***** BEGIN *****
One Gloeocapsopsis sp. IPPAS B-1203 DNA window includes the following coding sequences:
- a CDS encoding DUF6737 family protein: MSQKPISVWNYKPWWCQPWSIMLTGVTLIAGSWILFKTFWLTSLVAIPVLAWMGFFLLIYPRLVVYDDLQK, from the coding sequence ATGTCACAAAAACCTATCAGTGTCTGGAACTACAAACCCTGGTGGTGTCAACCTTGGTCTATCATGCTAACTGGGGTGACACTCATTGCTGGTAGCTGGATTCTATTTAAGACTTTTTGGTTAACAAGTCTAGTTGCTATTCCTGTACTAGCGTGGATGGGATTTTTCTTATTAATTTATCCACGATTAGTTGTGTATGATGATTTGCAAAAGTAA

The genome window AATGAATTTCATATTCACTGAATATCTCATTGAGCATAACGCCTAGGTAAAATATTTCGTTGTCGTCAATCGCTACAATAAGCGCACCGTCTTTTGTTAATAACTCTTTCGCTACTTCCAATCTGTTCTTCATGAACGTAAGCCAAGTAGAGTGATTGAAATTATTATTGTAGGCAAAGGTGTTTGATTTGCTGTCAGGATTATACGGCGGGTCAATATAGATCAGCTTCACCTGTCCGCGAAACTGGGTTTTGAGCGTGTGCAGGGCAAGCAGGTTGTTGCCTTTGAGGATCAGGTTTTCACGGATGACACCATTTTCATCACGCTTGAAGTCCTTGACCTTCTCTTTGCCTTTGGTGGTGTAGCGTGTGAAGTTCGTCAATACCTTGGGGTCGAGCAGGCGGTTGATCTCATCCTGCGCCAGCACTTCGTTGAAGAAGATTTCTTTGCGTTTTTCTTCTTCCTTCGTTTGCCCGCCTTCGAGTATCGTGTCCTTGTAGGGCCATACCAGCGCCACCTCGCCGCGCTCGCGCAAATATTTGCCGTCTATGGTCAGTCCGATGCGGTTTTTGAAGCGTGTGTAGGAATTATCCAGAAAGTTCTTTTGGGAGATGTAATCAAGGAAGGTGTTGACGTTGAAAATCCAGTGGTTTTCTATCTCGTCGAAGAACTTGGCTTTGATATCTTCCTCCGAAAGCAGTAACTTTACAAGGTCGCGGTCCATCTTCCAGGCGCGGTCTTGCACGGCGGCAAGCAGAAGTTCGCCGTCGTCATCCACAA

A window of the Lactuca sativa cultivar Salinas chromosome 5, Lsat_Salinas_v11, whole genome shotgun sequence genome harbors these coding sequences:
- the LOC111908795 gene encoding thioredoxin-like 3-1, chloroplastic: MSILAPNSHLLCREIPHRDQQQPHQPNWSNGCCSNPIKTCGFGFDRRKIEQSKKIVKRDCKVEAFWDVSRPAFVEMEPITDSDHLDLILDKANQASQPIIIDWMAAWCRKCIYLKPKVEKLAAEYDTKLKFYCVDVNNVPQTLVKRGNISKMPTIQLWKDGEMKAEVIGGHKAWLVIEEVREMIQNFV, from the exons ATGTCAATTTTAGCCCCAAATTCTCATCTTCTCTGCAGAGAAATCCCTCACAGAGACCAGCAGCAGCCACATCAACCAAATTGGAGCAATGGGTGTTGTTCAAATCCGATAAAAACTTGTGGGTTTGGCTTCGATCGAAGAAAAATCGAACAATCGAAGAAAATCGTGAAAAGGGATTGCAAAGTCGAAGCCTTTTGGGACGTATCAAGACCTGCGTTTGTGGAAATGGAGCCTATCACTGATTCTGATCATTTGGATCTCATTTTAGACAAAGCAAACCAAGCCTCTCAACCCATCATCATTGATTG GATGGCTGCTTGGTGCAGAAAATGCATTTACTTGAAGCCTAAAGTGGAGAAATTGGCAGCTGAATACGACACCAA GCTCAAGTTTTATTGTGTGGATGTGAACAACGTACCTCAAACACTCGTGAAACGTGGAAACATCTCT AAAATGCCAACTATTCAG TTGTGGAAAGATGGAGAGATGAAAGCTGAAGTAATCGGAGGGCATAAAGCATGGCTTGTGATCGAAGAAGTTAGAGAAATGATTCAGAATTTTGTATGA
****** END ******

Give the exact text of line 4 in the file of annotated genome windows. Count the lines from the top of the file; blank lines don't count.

A window of the Lactuca sativa cultivar Salinas chromosome 5, Lsat_Salinas_v11, whole genome shotgun sequence genome harbors these coding sequences: